Troubling times in Burkina Faso

Burkina Faso's security crisis and its new status quo of permanent military intervention will test the resilience of its political institutions.

Soldier in Burkina Faso. Image credit C. Hugues via Flickr CC.

Manna wanna Burkina Faso ?
Wend na yaafa.

(How’s it going Burkina Faso?
May God pardon them.)

Though much has changed for Burkina Faso since January 15, 2016, it hasn’t been for the better. On that day in Ouagadougou, a handful of gunmen took more than one hundred guests at Splendid Hotel hostage. They then killed 30 individuals and wounded dozens more by firing on civilians who had been enjoying their evening on the terrace of the popular café Cappuccino. An attack like this was previously unimaginable in the capital. But it now looms like a constant threat. Early 2016 marks the beginning of Burkina Faso’s association with terrorism, violent extremism, militant Islamism, jihad, and it could not have come at a worse time.

Months earlier, in the middle of a political transition, the Régiment de Sécurité Présidentielle—the most experienced, well-trained, and best equipped unit in the Burkinabè armed forces—staged a coup that failed and subsequently resulted in the unit’s dismantlement. The failed coup sparked a major overhaul of the security forces setting in motion reforms, which continue to present challenges for the security sector. Even more, the attack occurred on the seventeenth day of Roch Marc Christian Kaboré’s presidency. Kaboré and his brand-new prime minister, Paul Thieba, formed the government on January 12, 2016—three days before the attack took place. (How many, do you think, of the newly appointed ministers had even made it to their offices?)

In the wake of what happened at Splendid Hotel and Cappuccino, imagine the internal chaos and scrambling that must have taken place as the new leaders tried to determine the best way to respond. Imagine the disappointment of all those who struggled to cling to the legitimizing narrative of a successful democratic transition. A transition made successful by the Burkinabè people’s determination and integrity, and indeed by their resistance and revolution. There must have been an immediate change in narrative as its irresistible magnetism drew the world’s attention to security in the capital and the threat of terrorism emanating from Mali. Given that magnetism, is it surprising that we are where we are today?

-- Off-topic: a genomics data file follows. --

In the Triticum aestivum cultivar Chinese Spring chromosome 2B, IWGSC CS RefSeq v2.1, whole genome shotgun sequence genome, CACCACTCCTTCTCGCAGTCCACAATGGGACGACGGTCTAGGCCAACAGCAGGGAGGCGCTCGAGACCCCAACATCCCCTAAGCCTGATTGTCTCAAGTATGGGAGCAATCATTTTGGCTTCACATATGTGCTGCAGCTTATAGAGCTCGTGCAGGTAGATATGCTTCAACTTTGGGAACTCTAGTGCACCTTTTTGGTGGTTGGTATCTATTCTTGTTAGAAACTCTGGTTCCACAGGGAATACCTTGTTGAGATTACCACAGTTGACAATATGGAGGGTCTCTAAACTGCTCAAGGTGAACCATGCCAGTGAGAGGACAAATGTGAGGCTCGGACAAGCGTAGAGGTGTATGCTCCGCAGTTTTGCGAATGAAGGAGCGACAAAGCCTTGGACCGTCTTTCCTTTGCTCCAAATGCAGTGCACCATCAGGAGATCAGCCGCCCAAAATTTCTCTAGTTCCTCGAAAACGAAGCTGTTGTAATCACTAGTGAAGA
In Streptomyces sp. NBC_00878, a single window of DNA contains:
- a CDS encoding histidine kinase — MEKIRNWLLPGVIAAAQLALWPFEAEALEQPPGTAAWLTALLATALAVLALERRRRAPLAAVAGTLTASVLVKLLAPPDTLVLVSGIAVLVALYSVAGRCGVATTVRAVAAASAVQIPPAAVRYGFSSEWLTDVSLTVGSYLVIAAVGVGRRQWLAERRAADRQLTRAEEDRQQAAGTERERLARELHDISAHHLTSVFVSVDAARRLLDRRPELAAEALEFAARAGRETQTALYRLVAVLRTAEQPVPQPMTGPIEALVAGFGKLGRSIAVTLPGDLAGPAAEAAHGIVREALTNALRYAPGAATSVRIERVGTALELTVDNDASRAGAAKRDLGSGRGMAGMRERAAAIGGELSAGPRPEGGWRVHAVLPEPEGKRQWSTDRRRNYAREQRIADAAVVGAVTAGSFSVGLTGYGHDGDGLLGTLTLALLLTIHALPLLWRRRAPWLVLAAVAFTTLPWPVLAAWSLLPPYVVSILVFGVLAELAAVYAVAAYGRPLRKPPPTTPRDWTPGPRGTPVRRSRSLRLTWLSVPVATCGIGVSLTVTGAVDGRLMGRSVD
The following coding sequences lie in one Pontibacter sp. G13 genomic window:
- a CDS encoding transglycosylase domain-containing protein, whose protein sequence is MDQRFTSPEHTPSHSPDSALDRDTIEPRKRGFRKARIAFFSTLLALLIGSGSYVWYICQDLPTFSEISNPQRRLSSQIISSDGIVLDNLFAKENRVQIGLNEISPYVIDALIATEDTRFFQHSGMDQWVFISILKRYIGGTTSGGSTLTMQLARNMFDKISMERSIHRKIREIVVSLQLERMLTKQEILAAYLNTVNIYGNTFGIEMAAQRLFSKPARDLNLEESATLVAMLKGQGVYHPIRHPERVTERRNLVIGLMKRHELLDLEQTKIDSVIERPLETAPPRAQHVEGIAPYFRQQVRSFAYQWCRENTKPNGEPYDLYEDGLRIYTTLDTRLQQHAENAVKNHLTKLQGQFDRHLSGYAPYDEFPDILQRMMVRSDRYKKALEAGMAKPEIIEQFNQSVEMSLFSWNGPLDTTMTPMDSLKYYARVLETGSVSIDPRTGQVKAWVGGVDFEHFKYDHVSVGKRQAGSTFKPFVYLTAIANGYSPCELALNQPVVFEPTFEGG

Today, news of attacks on security forces, assassinations of local leaders, the targeting of civilians, confrontations between community militias, and hundreds of thousands of displaced persons facing the threat of famine dominate headlines. Two years ago, this seemed unlikely, but the characteristic fragility of the state in Burkina Faso has rapidly eroded any semblance of state-delivered stability and security in the countryside.

It is not only the impact on communities in the countryside or people unlucky enough to suffer at the hands of these groups that are affected. Burkinabè friends, educated in the US and committed to “beating the brain drain” by finding work in la patrie, are now searching for jobs dehors. Colleagues and civil servants seeking to advance professionally have completely shifted their career trajectories, sensing that the winds of opportunity blow in accordance with the conflict and countering violent extremism (CVE). The big business of CVE has become a regional affair, after all. These indirect effects contribute to the transformation of the region and pose a potentially much more enduring challenge.

Not long ago, Africa Is a Country contributor and historian Greg Mann described the current situation in Mali as a “bloody scandal,” pointing to the failed efforts of the international community, regional leaders, Malian political elites, various security and armed forces and Bamako-based campaigns to curb violence and insecurity. Burkina Faso, on the other hand, had not, until recently, captured nearly the same amount of attention as Mali. Perhaps this is because the pace of violence for those tracking it has at times seemed slow during the last four years. Today, after the steady deterioration of security has led to hundreds of thousands displaced by conflict and at risk of famine, the violence has begun to attract significant international attention. Though, it remains unclear what good this might do.